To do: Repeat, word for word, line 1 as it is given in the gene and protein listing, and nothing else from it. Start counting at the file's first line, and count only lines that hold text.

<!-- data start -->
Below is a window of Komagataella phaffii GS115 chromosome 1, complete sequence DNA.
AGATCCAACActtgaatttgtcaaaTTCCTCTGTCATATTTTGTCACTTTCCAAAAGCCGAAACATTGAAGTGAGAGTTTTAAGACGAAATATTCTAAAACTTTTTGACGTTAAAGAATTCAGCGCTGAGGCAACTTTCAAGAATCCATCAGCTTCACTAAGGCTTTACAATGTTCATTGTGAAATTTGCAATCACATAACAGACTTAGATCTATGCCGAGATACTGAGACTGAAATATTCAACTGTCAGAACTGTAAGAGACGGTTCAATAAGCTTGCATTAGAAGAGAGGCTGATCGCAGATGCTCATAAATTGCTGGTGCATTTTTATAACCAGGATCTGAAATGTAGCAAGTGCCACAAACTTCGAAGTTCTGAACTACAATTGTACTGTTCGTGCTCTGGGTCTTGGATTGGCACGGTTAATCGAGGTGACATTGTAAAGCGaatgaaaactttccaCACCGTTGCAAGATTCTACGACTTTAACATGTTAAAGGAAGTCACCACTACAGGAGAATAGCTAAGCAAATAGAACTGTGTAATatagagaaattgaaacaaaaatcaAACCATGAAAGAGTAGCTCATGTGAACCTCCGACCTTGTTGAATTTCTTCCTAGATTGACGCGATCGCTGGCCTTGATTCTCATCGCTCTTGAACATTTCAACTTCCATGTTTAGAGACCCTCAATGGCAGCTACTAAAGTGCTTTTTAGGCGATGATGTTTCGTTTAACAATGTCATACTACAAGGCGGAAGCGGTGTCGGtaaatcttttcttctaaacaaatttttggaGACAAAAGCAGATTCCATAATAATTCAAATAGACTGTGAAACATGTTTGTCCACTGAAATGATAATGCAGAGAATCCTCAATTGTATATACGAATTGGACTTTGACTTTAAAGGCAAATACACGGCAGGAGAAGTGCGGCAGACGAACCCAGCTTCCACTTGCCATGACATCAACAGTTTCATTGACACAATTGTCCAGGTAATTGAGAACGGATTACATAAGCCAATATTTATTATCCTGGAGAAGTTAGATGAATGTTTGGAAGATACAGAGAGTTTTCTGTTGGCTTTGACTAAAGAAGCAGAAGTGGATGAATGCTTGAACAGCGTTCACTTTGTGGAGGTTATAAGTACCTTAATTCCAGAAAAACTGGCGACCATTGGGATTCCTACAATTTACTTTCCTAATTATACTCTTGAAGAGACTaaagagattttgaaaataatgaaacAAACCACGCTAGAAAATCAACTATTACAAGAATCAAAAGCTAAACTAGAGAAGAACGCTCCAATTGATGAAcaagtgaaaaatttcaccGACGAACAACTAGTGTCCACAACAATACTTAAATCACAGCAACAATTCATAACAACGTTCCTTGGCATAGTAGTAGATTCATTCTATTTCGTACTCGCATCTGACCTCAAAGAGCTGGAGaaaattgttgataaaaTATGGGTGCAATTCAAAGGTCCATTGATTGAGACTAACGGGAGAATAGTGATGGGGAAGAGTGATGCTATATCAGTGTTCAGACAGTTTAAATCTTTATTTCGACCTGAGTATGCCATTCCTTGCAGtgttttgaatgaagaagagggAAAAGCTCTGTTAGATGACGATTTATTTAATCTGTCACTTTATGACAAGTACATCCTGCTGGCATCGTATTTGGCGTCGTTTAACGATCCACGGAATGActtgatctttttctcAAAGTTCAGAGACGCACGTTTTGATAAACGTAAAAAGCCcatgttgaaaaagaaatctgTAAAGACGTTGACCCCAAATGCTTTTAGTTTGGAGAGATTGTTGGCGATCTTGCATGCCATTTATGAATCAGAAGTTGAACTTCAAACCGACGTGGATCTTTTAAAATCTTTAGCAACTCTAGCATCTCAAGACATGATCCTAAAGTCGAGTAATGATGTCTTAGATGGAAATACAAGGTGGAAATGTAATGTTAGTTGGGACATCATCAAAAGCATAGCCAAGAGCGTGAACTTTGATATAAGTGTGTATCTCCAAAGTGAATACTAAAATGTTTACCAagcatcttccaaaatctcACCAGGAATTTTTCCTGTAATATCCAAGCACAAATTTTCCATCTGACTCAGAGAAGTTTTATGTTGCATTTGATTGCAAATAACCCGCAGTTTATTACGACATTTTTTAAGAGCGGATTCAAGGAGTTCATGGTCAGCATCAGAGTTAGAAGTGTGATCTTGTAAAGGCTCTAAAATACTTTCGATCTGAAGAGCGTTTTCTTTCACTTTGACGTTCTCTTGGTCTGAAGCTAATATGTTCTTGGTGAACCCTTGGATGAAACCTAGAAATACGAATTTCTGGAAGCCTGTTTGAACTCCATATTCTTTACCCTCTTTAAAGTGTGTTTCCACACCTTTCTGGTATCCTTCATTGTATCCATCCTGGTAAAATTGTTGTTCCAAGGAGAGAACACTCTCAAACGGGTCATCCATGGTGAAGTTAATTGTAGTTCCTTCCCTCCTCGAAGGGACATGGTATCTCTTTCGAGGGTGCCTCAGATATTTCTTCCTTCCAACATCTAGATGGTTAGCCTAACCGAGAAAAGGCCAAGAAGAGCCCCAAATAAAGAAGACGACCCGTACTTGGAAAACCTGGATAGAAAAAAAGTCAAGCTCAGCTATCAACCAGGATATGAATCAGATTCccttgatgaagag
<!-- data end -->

Below is a window of Komagataella phaffii GS115 chromosome 1, complete sequence DNA.